Illinois finally has a budget plan after two years. Now, it's time for Indiana's neighbor to start paying bills.
The Democratic-controlled Legislature's vote last week to create a $36 billion framework over Republican Gov. Bruce Rauner's vetoes ended the nation's longest fiscal stalemate since at least the Great Depression. At the core of the budget was a $5 billion income tax increase.
The tax hike is retroactive to July 1, and the state could start seeing some additional money within weeks. But after unchecked "autopilot" spending that outstripped incoming revenue by $600 million a month, Illinois has a $14.7 billion jumble of overdue bills.
The tax increase also does nothing to directly address the haunting, $130 billion shortfall in pension obligations to retired and current state workers.
The debt-reduction plan also includes more debt, although slightly less costly. It allows Rauner to sell up to $6 billion in bonds, on top of the tens of billions of dollars Illinois owes from past loans. The idea is the interest owed on bonded indebtedness would be less than what is owed on overdue bills. The state must pay 1 percent per month on any bill unpaid for 90 days.
But while less, the state can expect to pay double what a more financially sound state would pay on bond-sale interest — as low as 2 percent. That's because the state's creditworthiness has been downgraded amid the budget crisis. On a $480 million sale last fall, the state is paying 4.2 percent, and that was before major credit-rating agencies knocked down the rating further. One, Moody's Investors Service, said a downgrade to "junk" status could come regardless of a budget deal.
More immediately, Democratic Comptroller Susana Mendoza predicts there will be enough money to cover basic services in August; she had warned that without a deal, she would fall $185 million short. If added income tax revenue isn't sufficient, the law allows for borrowing or otherwise taking $1.5 billion from money accumulated in state funds created for other purposes.
Mendoza said in a YouTube video that she would begin by paying bills that draw matching dollars from the federal government, such as those covered by the Medicaid health care program. Bills with high late payment interest also get priority.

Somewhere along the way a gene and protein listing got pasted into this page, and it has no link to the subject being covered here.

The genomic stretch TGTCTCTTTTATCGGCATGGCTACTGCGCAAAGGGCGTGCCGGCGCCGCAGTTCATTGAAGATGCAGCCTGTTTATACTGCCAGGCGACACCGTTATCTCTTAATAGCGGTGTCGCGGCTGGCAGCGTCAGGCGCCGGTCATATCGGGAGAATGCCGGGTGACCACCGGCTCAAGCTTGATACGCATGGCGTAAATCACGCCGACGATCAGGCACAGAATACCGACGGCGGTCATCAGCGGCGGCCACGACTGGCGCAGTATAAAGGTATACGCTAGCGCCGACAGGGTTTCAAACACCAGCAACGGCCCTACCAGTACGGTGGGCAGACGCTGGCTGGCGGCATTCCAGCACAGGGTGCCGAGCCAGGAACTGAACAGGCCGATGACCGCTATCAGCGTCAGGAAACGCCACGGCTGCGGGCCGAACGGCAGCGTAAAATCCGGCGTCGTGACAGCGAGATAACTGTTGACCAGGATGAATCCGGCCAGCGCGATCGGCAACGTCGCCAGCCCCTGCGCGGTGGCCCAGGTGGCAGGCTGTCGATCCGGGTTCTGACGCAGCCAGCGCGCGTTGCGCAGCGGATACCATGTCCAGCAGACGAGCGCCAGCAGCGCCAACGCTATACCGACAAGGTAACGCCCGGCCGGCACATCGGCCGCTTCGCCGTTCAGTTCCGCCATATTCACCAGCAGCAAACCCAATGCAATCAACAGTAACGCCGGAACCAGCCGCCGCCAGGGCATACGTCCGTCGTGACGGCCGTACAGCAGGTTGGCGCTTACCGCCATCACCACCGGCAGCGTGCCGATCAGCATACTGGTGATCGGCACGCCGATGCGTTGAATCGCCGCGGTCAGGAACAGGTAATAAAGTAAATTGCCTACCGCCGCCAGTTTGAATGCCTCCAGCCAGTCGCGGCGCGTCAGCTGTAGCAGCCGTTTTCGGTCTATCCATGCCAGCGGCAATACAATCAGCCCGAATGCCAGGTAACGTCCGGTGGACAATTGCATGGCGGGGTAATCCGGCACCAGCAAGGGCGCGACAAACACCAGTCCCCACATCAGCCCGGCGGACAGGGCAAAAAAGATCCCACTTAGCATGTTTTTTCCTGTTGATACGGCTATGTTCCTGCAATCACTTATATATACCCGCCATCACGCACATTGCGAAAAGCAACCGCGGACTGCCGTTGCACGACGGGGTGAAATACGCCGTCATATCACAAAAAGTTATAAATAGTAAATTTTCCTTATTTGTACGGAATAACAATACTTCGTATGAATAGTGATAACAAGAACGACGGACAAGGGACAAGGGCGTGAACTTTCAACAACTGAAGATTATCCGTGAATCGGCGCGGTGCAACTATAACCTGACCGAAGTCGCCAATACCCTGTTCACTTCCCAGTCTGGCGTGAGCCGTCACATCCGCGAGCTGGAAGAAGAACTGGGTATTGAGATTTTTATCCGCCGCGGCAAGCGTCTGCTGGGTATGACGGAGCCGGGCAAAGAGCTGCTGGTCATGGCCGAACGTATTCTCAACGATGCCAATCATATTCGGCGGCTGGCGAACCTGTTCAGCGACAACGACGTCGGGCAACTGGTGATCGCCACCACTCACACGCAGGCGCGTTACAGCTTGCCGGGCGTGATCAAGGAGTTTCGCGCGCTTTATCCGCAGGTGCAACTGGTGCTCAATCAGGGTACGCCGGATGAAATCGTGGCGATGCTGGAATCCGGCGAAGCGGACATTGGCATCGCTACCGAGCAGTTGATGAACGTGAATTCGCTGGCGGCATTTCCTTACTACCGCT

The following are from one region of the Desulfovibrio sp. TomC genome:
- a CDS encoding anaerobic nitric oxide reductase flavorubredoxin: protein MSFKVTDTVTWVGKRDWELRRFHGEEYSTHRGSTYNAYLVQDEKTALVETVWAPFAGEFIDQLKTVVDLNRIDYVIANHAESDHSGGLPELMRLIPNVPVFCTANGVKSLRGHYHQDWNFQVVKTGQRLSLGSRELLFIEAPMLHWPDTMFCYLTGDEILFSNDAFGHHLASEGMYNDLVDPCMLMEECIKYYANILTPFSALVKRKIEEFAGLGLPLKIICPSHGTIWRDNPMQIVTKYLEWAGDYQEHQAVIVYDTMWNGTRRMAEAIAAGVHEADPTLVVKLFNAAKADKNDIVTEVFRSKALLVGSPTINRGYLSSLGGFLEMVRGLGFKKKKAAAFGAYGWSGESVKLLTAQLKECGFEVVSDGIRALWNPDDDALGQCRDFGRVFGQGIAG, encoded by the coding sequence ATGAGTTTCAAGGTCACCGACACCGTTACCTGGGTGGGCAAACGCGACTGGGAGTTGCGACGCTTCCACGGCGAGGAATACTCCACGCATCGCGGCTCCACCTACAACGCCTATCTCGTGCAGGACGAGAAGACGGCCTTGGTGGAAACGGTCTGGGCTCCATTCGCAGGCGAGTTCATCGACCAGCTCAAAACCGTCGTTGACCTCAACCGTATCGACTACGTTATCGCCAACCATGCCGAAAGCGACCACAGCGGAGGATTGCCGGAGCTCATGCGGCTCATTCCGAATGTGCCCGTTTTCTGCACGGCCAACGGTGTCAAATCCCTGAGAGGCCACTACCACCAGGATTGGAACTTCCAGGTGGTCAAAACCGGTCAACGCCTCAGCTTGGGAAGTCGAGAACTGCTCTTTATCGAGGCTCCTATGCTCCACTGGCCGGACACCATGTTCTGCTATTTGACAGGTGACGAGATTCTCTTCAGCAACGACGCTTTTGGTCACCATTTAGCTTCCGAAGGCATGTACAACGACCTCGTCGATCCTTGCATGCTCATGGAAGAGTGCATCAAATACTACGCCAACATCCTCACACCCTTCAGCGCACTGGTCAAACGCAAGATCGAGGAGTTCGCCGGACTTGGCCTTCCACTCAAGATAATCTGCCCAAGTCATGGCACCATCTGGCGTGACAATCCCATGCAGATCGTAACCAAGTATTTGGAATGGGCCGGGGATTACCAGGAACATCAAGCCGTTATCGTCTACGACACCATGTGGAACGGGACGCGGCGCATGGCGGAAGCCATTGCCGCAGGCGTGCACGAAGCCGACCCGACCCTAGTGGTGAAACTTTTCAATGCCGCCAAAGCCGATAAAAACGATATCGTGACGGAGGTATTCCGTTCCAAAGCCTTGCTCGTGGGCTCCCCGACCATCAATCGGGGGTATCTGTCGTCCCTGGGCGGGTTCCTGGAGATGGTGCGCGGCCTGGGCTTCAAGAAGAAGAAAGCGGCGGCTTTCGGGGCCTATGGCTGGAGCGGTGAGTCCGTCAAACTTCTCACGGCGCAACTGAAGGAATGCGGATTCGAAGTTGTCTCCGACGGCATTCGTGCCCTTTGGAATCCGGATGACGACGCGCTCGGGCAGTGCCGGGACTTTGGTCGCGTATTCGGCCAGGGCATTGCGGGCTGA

"Our state's schools and universities will receive critical funds, giving them the chance to open on time in the fall," Mendoza said. "State vendors will still have to wait longer than they'd like to be caught up on payments. But there is finally a path forward."
The individual income tax rate is now 4.95 percent, up from 3.75 percent. Corporations will pay 7 percent instead of 5.25 percent.
The Illinois Department of Revenue updated its payroll withholding guide to reflect the new tax rate, spokesman Terry Horstman said. Larger employers must make semi-weekly withholding payments, so those should begin this month. Smaller employers and taxpayers not on a payroll are required to file estimated payments by mid-September, at which point money will start coming in at the higher rate.
In the budget year that ended last month, Illinois collected $17.8 billion in personal and corporate income taxes, an increase of just 1 percent from the previous year, according to the Legislature's bipartisan Commission on Government Forecasting and Accountability . Legislative sponsors of the tax hike estimated it would bring in $350 million more per month, though that likely depends on economic growth in the state.
Legislative Democrats boast that the $36 billion budget they approved is not only $1 billion less than Rauner himself proposed, but $3 billion less than the "autopilot" government spent annually. But Rauner's administration complains the budget still is $1 billion or more out of balance.
The legislation also provides some relief for nonprofits that have provided services without payment and college students who have had to make do this past school year without access to the state's needs-based Monetary Award Program. They will receive money from the more than $800 million in tax revenue that accumulated in special funds but went unspent because lawmakers hadn't appropriated the money.